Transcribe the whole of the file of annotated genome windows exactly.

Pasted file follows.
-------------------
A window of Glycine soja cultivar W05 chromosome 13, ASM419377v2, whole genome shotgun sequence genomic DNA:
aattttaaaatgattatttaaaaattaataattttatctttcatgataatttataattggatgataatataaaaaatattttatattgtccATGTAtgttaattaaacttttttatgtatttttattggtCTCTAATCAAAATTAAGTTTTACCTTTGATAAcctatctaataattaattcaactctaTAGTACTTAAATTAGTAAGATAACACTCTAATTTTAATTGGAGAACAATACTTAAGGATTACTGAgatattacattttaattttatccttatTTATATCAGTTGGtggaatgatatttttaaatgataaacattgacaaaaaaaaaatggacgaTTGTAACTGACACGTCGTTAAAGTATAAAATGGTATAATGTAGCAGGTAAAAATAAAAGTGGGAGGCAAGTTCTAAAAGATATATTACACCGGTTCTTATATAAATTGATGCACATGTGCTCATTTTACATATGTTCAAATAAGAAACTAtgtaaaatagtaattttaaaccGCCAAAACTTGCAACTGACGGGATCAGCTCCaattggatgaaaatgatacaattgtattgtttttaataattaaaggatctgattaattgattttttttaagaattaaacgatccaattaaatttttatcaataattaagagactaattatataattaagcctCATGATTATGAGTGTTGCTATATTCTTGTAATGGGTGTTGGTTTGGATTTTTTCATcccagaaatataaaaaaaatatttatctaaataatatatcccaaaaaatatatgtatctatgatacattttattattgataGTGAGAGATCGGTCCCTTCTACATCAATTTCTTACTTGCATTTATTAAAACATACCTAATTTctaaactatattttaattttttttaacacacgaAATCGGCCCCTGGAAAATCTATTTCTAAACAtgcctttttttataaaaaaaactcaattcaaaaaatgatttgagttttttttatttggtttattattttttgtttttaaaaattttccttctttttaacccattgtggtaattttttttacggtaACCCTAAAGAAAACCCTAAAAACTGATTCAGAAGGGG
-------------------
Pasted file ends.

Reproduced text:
A window of Glycine soja cultivar W05 chromosome 13, ASM419377v2, whole genome shotgun sequence genomic DNA:
aattttaaaatgattatttaaaaattaataattttatctttcatgataatttataattggatgataatataaaaaatattttatattgtccATGTAtgttaattaaacttttttatgtatttttattggtCTCTAATCAAAATTAAGTTTTACCTTTGATAAcctatctaataattaattcaactctaTAGTACTTAAATTAGTAAGATAACACTCTAATTTTAATTGGAGAACAATACTTAAGGATTACTGAgatattacattttaattttatccttatTTATATCAGTTGGtggaatgatatttttaaatgataaacattgacaaaaaaaaaatggacgaTTGTAACTGACACGTCGTTAAAGTATAAAATGGTATAATGTAGCAGGTAAAAATAAAAGTGGGAGGCAAGTTCTAAAAGATATATTACACCGGTTCTTATATAAATTGATGCACATGTGCTCATTTTACATATGTTCAAATAAGAAACTAtgtaaaatagtaattttaaaccGCCAAAACTTGCAACTGACGGGATCAGCTCCaattggatgaaaatgatacaattgtattgtttttaataattaaaggatctgattaattgattttttttaagaattaaacgatccaattaaatttttatcaataattaagagactaattatataattaagcctCATGATTATGAGTGTTGCTATATTCTTGTAATGGGTGTTGGTTTGGATTTTTTCATcccagaaatataaaaaaaatatttatctaaataatatatcccaaaaaatatatgtatctatgatacattttattattgataGTGAGAGATCGGTCCCTTCTACATCAATTTCTTACTTGCATTTATTAAAACATACCTAATTTctaaactatattttaattttttttaacacacgaAATCGGCCCCTGGAAAATCTATTTCTAAACAtgcctttttttataaaaaaaactcaattcaaaaaatgatttgagttttttttatttggtttattattttttgtttttaaaaattttccttctttttaacccattgtggtaattttttttacggtaACCCTAAAGAAAACCCTAAAAACTGATTCAGAAGGGG